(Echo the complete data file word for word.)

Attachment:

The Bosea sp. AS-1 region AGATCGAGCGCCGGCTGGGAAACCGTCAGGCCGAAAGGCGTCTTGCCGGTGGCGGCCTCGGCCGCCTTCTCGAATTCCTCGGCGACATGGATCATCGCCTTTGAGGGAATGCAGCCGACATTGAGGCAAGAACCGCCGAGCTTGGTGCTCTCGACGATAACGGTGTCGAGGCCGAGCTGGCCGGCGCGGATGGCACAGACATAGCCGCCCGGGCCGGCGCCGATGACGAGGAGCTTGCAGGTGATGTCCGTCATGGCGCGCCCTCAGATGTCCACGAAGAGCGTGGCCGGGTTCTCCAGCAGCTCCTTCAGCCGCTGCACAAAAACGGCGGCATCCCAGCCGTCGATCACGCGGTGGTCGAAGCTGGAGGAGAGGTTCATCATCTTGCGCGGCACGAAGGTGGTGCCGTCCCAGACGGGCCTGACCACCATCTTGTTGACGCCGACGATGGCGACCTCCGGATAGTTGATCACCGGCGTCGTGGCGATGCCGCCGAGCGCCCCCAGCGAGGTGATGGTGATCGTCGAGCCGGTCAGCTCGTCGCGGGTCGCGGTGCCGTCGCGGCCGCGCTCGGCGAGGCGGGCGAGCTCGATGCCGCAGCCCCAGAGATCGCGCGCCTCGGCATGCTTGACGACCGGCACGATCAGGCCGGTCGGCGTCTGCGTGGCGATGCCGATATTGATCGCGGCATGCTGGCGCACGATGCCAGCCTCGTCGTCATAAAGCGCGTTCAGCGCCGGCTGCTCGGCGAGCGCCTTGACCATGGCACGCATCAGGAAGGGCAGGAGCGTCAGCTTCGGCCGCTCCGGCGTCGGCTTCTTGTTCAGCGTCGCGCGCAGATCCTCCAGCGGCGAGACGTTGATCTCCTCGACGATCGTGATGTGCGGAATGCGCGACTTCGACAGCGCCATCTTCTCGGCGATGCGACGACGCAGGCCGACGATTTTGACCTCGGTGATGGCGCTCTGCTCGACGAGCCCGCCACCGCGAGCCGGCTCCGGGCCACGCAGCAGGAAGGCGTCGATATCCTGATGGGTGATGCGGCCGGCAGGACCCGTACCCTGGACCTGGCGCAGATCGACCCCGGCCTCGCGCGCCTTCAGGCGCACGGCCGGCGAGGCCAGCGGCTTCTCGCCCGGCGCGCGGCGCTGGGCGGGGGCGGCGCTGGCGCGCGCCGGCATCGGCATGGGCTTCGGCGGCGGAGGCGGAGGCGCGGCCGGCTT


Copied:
The Bosea sp. AS-1 region AGATCGAGCGCCGGCTGGGAAACCGTCAGGCCGAAAGGCGTCTTGCCGGTGGCGGCCTCGGCCGCCTTCTCGAATTCCTCGGCGACATGGATCATCGCCTTTGAGGGAATGCAGCCGACATTGAGGCAAGAACCGCCGAGCTTGGTGCTCTCGACGATAACGGTGTCGAGGCCGAGCTGGCCGGCGCGGATGGCACAGACATAGCCGCCCGGGCCGGCGCCGATGACGAGGAGCTTGCAGGTGATGTCCGTCATGGCGCGCCCTCAGATGTCCACGAAGAGCGTGGCCGGGTTCTCCAGCAGCTCCTTCAGCCGCTGCACAAAAACGGCGGCATCCCAGCCGTCGATCACGCGGTGGTCGAAGCTGGAGGAGAGGTTCATCATCTTGCGCGGCACGAAGGTGGTGCCGTCCCAGACGGGCCTGACCACCATCTTGTTGACGCCGACGATGGCGACCTCCGGATAGTTGATCACCGGCGTCGTGGCGATGCCGCCGAGCGCCCCCAGCGAGGTGATGGTGATCGTCGAGCCGGTCAGCTCGTCGCGGGTCGCGGTGCCGTCGCGGCCGCGCTCGGCGAGGCGGGCGAGCTCGATGCCGCAGCCCCAGAGATCGCGCGCCTCGGCATGCTTGACGACCGGCACGATCAGGCCGGTCGGCGTCTGCGTGGCGATGCCGATATTGATCGCGGCATGCTGGCGCACGATGCCAGCCTCGTCGTCATAAAGCGCGTTCAGCGCCGGCTGCTCGGCGAGCGCCTTGACCATGGCACGCATCAGGAAGGGCAGGAGCGTCAGCTTCGGCCGCTCCGGCGTCGGCTTCTTGTTCAGCGTCGCGCGCAGATCCTCCAGCGGCGAGACGTTGATCTCCTCGACGATCGTGATGTGCGGAATGCGCGACTTCGACAGCGCCATCTTCTCGGCGATGCGACGACGCAGGCCGACGATTTTGACCTCGGTGATGGCGCTCTGCTCGACGAGCCCGCCACCGCGAGCCGGCTCCGGGCCACGCAGCAGGAAGGCGTCGATATCCTGATGGGTGATGCGGCCGGCAGGACCCGTACCCTGGACCTGGCGCAGATCGACCCCGGCCTCGCGCGCCTTCAGGCGCACGGCCGGCGAGGCCAGCGGCTTCTCGCCCGGCGCGCGGCGCTGGGCGGGGGCGGCGCTGGCGCGCGCCGGCATCGGCATGGGCTTCGGCGGCGGAGGCGGAGGCGCGGCCGGCTT